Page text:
Don't judge me! There's even some challenge to it, as one of the achievements requires having candy corn participate in every battle. It's a passive costume that absorbs hits. A delicious shield. I strongly recommend giving both games a try. They're certainly the highlights of my October gaming, and one of them even offers an achievement for playing it on Christmas, so it's not even a bad idea to put these on your December playlist. If there's a third game in the series, it'll probably just end up revolving around a pair of morbidly obese children surrounded by a bunch of lazy adults standing near their cars in a local church parking lot to celebrate Trunk-or-Treat with slow-opening car doors revealing either a trove of sugary delights or a spoopy clown promoting the latest flop by a musician turned director.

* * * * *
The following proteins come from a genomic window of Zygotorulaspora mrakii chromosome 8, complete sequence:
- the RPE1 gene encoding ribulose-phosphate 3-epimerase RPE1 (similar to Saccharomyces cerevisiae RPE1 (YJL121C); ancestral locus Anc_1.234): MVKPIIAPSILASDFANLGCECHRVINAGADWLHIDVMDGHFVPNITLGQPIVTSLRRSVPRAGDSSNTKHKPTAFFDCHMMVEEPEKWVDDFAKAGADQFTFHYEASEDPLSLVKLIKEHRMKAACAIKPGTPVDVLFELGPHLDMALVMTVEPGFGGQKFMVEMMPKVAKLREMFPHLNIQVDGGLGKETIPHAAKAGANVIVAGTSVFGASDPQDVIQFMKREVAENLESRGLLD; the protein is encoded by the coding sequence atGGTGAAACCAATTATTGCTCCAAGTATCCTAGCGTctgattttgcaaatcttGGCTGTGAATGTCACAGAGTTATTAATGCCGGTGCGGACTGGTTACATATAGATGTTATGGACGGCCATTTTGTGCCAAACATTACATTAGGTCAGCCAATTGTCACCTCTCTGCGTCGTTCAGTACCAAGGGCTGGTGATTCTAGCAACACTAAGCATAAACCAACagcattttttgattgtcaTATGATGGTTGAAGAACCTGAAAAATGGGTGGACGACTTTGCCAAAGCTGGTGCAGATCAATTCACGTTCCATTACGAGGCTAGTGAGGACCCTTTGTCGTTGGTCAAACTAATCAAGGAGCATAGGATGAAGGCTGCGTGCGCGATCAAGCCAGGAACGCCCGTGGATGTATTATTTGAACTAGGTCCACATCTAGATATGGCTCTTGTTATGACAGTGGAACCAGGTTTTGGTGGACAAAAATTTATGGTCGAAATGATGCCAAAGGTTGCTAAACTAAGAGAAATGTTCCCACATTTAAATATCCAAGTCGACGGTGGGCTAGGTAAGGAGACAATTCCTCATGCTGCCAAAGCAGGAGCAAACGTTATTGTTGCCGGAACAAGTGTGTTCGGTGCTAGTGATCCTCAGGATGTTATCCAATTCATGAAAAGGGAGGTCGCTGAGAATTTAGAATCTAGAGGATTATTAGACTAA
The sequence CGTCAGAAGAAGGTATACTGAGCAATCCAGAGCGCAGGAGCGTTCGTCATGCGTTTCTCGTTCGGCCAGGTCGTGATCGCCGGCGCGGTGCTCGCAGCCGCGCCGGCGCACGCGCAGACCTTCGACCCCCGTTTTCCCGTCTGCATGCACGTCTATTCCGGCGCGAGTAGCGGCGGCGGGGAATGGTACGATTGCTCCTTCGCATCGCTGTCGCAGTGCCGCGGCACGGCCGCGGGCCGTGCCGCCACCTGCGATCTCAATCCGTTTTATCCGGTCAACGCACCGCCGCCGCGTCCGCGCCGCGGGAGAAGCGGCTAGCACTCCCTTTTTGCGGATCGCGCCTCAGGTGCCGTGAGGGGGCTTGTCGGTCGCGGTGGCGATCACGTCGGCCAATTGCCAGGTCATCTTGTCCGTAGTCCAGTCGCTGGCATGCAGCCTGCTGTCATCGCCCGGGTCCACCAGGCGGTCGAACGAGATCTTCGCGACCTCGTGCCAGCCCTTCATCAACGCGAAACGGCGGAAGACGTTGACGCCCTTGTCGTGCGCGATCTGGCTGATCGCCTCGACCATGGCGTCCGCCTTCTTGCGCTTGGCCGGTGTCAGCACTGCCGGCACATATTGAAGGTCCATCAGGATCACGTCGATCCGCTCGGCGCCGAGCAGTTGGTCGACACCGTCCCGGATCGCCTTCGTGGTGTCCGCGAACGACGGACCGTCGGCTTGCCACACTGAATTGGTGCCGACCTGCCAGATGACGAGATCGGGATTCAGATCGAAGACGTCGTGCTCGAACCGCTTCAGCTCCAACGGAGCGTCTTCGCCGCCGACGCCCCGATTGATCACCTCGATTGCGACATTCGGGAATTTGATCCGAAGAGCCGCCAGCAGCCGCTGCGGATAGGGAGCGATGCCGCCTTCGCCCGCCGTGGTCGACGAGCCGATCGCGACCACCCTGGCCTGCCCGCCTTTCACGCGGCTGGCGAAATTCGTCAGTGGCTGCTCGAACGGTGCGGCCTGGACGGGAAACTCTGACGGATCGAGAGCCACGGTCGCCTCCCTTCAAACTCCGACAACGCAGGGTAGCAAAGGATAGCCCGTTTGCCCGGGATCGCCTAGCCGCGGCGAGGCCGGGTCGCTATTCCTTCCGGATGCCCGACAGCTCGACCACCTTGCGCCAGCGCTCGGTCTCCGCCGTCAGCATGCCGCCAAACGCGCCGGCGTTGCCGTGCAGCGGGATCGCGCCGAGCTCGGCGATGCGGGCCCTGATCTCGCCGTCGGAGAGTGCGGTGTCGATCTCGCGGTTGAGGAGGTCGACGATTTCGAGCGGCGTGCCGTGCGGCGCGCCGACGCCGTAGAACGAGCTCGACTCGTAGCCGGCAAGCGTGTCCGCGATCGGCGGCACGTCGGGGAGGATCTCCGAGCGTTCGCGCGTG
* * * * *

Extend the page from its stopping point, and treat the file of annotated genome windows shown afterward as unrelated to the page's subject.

|Looks like this adult chose 'Trunk'.|
|No wonder everyone else hates you.|